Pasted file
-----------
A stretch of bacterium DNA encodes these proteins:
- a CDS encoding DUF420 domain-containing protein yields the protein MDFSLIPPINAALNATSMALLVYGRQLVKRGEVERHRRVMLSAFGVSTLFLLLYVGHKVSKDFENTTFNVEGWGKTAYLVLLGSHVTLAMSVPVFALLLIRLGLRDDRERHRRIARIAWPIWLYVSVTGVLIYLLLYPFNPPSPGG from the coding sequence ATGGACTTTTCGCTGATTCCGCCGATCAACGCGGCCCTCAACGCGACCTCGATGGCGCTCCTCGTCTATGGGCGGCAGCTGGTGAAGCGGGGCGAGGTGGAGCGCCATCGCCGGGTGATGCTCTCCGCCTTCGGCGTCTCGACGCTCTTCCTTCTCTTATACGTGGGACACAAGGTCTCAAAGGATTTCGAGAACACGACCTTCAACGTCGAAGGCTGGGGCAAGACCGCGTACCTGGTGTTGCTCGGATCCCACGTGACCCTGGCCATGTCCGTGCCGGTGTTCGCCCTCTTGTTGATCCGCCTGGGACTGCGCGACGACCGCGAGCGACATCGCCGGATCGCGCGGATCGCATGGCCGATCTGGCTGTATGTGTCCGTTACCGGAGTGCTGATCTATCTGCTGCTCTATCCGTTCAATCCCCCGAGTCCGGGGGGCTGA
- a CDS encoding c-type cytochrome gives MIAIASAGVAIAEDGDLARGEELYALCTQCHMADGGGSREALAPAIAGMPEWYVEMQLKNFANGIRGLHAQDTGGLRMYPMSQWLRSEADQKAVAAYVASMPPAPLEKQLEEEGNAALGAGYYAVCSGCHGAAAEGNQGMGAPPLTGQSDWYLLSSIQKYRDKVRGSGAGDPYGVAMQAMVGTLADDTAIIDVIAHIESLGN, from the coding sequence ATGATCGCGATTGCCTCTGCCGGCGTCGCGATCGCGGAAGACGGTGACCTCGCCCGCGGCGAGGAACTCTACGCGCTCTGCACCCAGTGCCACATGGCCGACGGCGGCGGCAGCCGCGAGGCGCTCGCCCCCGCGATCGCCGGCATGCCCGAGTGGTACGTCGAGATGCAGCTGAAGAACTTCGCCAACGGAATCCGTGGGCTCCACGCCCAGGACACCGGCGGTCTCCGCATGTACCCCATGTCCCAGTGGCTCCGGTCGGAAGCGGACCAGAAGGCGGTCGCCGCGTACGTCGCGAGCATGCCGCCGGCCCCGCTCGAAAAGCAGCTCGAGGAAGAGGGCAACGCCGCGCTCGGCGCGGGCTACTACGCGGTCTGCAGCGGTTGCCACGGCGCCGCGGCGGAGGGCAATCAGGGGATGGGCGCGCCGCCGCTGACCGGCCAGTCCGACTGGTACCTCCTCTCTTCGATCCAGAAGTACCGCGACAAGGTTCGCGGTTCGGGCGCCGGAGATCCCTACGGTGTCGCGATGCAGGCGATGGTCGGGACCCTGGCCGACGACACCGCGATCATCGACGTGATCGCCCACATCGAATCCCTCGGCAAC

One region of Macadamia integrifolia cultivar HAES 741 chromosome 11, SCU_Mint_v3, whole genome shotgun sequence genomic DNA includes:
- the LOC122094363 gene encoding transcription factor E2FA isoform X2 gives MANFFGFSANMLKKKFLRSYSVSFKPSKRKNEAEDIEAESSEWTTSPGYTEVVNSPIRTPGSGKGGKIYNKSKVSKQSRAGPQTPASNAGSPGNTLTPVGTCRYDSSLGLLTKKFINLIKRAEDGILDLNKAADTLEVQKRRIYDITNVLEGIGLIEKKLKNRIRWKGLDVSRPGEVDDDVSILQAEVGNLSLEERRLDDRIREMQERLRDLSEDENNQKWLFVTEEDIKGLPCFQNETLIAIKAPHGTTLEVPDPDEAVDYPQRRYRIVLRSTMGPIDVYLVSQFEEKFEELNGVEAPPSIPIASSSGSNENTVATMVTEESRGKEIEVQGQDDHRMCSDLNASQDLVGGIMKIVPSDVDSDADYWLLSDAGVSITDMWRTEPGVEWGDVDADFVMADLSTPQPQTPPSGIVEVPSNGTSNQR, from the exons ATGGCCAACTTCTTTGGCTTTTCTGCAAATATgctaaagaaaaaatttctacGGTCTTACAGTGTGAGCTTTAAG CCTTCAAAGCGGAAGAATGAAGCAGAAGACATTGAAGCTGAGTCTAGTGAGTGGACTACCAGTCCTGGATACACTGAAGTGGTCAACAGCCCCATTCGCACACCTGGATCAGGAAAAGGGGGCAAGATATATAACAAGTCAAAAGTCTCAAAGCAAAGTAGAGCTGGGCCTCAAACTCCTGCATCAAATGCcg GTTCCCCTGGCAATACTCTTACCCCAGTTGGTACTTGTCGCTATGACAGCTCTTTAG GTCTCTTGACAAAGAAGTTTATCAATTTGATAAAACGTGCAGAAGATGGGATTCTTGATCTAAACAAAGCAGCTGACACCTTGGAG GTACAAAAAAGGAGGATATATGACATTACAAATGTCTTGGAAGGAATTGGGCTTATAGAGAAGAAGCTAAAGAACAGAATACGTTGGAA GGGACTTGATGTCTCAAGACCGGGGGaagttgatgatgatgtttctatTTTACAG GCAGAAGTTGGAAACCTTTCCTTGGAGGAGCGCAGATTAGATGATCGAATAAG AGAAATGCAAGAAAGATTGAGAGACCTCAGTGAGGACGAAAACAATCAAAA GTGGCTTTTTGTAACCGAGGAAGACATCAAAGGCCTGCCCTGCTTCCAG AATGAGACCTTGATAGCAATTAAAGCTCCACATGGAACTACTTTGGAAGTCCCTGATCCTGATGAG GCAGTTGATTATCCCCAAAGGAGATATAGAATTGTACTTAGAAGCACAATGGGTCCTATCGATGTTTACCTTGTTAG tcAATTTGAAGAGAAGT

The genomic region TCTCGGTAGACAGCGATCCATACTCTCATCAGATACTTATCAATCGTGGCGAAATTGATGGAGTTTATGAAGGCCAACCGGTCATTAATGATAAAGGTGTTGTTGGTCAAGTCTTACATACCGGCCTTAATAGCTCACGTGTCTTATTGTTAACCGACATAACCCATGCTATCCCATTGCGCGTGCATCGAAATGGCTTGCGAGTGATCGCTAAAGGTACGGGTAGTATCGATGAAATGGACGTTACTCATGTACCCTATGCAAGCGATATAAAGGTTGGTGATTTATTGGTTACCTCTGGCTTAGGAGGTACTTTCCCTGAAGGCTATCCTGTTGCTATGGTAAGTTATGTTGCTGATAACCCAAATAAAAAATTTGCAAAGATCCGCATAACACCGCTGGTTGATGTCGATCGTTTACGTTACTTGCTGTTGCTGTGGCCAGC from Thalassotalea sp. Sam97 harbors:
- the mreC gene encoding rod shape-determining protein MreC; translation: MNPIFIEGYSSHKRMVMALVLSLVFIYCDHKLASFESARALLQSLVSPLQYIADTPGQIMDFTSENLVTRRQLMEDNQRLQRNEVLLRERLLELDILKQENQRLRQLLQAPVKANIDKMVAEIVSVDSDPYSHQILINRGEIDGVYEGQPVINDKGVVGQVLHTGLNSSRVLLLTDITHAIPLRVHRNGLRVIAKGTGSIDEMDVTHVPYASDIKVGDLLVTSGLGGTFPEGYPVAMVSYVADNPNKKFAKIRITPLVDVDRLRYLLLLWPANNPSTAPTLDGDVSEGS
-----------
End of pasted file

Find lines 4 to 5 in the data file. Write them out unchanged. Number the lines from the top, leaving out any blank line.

One region of Macadamia integrifolia cultivar HAES 741 chromosome 11, SCU_Mint_v3, whole genome shotgun sequence genomic DNA includes:
- the LOC122094363 gene encoding transcription factor E2FA isoform X2 gives MANFFGFSANMLKKKFLRSYSVSFKPSKRKNEAEDIEAESSEWTTSPGYTEVVNSPIRTPGSGKGGKIYNKSKVSKQSRAGPQTPASNAGSPGNTLTPVGTCRYDSSLGLLTKKFINLIKRAEDGILDLNKAADTLEVQKRRIYDITNVLEGIGLIEKKLKNRIRWKGLDVSRPGEVDDDVSILQAEVGNLSLEERRLDDRIREMQERLRDLSEDENNQKWLFVTEEDIKGLPCFQNETLIAIKAPHGTTLEVPDPDEAVDYPQRRYRIVLRSTMGPIDVYLVSQFEEKFEELNGVEAPPSIPIASSSGSNENTVATMVTEESRGKEIEVQGQDDHRMCSDLNASQDLVGGIMKIVPSDVDSDADYWLLSDAGVSITDMWRTEPGVEWGDVDADFVMADLSTPQPQTPPSGIVEVPSNGTSNQR, from the exons ATGGCCAACTTCTTTGGCTTTTCTGCAAATATgctaaagaaaaaatttctacGGTCTTACAGTGTGAGCTTTAAG CCTTCAAAGCGGAAGAATGAAGCAGAAGACATTGAAGCTGAGTCTAGTGAGTGGACTACCAGTCCTGGATACACTGAAGTGGTCAACAGCCCCATTCGCACACCTGGATCAGGAAAAGGGGGCAAGATATATAACAAGTCAAAAGTCTCAAAGCAAAGTAGAGCTGGGCCTCAAACTCCTGCATCAAATGCcg GTTCCCCTGGCAATACTCTTACCCCAGTTGGTACTTGTCGCTATGACAGCTCTTTAG GTCTCTTGACAAAGAAGTTTATCAATTTGATAAAACGTGCAGAAGATGGGATTCTTGATCTAAACAAAGCAGCTGACACCTTGGAG GTACAAAAAAGGAGGATATATGACATTACAAATGTCTTGGAAGGAATTGGGCTTATAGAGAAGAAGCTAAAGAACAGAATACGTTGGAA GGGACTTGATGTCTCAAGACCGGGGGaagttgatgatgatgtttctatTTTACAG GCAGAAGTTGGAAACCTTTCCTTGGAGGAGCGCAGATTAGATGATCGAATAAG AGAAATGCAAGAAAGATTGAGAGACCTCAGTGAGGACGAAAACAATCAAAA GTGGCTTTTTGTAACCGAGGAAGACATCAAAGGCCTGCCCTGCTTCCAG AATGAGACCTTGATAGCAATTAAAGCTCCACATGGAACTACTTTGGAAGTCCCTGATCCTGATGAG GCAGTTGATTATCCCCAAAGGAGATATAGAATTGTACTTAGAAGCACAATGGGTCCTATCGATGTTTACCTTGTTAG tcAATTTGAAGAGAAGT